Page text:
If you think apple pie is the symbol for motherhood, home, and country, then authors Shirley and Maria Streshinsky would like you to think again. In their new book, Oats! A Book Of Whimsy they substantiate oats' claim for the hearth with quotes, poems, and recipes from a disparate group of people ranging from Rose Kennedy to Barbara Kafka.
Oats! is more than a primer with recipes. This funny, smart, two-generational book offers a happy conglomeration of oat stories, X Generation energy tips, valuable cooking information, recipes, and wisecracks, along with facts and stats on oats and their role in health. Twenty-five "h'oat cuisine" recipes will make you feel good inside and out. Included are directions for making scones, trail mix, pancakes, high energy bars, old fashioned crisps, even beauty masques and sunburn treatments from food, beauty, and medical authorities. Vegetarian cookbook writer Mollie Katzen shares her Pecan-Oat Muffins, the chefs of Ritz-Carlton, their Muesli, and stylist-to-the-stars Phillip B., his Oatmeal, Rice, and Coconut Bath recipe, to give an idea of the riotous range of this compact paean to the oat.
History is not neglected. The Streshinskys explain how oats brought to this country by Irish and German immigrants in the 19th century were originally the food of the poor. Their popularity caught on as a cheap and nutritious food under the aegis of the Quaker Oats company, launched in 1880. Today, a whopping 80 per cent of U.S. households have oatmeal in their pantries (a majority of it in the round container with the old Quaker gentleman smiling out).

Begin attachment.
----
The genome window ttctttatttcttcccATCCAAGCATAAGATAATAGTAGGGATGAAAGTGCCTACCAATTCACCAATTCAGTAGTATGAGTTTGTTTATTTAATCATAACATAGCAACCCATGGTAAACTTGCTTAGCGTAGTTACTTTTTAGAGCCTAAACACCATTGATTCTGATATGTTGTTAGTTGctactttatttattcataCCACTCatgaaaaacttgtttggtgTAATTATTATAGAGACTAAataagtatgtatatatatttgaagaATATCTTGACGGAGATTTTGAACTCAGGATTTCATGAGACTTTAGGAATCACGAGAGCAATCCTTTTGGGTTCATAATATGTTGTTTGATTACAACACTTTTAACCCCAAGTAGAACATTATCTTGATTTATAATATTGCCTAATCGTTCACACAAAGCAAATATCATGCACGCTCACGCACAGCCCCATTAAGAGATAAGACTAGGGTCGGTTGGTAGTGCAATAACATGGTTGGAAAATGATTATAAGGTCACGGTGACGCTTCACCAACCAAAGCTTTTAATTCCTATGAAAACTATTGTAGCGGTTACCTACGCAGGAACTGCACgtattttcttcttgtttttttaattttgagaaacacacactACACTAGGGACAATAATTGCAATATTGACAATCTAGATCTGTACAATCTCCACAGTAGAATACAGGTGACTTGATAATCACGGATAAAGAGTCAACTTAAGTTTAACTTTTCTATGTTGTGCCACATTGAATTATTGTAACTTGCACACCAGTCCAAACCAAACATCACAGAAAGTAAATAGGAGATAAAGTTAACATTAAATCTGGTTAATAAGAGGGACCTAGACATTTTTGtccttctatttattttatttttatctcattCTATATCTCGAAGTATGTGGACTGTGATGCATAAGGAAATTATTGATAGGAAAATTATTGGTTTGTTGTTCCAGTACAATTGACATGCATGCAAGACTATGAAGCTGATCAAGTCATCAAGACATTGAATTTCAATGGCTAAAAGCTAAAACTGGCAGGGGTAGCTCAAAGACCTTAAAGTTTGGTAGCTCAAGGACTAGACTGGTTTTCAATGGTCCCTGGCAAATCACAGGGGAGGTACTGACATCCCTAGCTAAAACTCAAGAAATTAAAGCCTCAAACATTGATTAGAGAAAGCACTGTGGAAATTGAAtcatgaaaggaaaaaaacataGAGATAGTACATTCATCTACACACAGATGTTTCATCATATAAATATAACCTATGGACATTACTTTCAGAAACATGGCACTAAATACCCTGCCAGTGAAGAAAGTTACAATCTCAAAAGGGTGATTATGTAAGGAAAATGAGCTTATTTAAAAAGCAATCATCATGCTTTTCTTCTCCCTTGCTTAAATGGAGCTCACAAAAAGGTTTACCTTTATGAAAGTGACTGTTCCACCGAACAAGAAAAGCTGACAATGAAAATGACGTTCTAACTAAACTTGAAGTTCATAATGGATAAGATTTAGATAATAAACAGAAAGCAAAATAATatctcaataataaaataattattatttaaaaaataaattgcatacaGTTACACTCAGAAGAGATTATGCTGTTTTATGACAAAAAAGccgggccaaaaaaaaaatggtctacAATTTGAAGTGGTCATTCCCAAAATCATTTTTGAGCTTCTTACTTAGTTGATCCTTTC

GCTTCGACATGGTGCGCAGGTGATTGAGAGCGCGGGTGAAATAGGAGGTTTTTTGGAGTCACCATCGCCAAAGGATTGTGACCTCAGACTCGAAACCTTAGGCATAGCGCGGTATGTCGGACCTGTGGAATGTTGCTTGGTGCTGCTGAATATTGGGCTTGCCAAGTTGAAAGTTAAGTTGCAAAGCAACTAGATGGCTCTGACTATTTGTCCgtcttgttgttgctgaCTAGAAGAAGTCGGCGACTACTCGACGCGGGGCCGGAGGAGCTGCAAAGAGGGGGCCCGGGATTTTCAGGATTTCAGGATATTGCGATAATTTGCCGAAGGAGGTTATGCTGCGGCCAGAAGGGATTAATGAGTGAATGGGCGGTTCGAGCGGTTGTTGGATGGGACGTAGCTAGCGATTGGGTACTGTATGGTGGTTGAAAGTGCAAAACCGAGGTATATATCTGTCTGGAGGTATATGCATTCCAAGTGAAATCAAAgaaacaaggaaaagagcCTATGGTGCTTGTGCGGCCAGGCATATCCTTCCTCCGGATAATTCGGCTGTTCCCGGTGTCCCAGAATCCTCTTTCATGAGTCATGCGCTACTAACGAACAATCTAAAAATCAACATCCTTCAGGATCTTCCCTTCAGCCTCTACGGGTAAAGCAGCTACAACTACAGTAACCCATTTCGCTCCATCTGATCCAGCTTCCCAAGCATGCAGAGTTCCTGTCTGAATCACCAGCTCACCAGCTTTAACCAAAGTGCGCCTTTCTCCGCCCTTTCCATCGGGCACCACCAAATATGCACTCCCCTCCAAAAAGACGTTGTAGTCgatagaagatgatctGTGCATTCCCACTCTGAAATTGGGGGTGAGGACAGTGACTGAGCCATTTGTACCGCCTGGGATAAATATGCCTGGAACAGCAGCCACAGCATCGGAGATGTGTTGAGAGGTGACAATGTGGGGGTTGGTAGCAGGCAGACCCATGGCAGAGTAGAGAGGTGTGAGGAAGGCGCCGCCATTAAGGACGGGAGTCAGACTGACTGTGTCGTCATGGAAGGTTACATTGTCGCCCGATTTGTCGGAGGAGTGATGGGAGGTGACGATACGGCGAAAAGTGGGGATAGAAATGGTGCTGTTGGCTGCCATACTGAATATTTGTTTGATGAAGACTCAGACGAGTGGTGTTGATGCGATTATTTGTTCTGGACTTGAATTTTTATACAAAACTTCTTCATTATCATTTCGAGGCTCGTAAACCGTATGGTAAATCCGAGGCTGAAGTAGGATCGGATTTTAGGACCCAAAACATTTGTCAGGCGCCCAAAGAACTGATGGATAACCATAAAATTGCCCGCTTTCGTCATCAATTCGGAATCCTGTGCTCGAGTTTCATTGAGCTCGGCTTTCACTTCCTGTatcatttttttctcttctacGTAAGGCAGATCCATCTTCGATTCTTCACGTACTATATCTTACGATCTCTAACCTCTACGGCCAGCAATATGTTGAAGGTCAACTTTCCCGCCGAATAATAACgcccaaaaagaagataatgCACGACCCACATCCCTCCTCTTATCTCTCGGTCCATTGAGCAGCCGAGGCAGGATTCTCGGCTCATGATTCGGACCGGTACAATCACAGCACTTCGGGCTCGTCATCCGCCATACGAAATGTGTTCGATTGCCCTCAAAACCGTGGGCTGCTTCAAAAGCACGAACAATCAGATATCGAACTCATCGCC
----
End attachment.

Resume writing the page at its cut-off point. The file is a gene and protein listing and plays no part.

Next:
The authors concede that oats are serious business—high in fiber, low in fat, sodium-free and a good source of complex carbohydrates, they contain more protein than any other major grain. During the 1980s, oats, and oat bran in particular, was touted as the magic bullet to vanquish cholesterol and save hearts. In the 1990s, the mighty FDA has finally sent down word that indeed, a diet rich in oatmeal can go a long way toward protecting a healthy heart. Best of all, this natural "health" food can be enjoyed in a multitude of dishes, because unlike many other grains, you can dress it up, cook it in a variety of dishes, or—like Scots—just eat it plain with fresh spring water (and perhaps a dollop of whisky on top).
For a taste to home and health, with words to warm the memory, turn to Oats! the food and the book.
Shirley Streshinsky and her daughter Maria are nationally recognized travel writers and connoisseurs of oats. Shirley has written for, among others, Glamour, Redbook, Travel & Leisure, and Conde Nast Traveler, and teaches a class in travel writing at the University of California Extension. She is the author of seven published books, three non-fiction and four novels. Maria is an associate editor at Motorland, the Northern California AAA magazine. This is their first collaborative book effort.
Toss oats with thyme, pepper, and sesame seeds. Dip chicken or fish in mixture until well coated. In heavy skillet, heat oil over moderately high heat. Fry until browned, about 4 minutes per side for chicken, 2 minutes for fish. Garnish with lemon wedges.
Before heading off on a long hike, go to the bulk food department of your favorite health food store or grocery store and pick a variety of your favorite things. Balance out sugar-heavy items to protein- and carbohydrate-heavy items. Stay away from small items because they fall to the bottom of the bag, and you end up with flaky, hard to grasp stuff.
On cold, crisp days, try the following (just throw handfuls together in a plastic bag):
Replace covered peanuts and M&Ms (anything that melts) with mini oatmeal-currant cookies, which you can get at most health food stores.
This page originally published as a FoodDay article in 1997.
Copyright © 2007, Forkmedia LLC. All rights reserved.
This page modified September 2007
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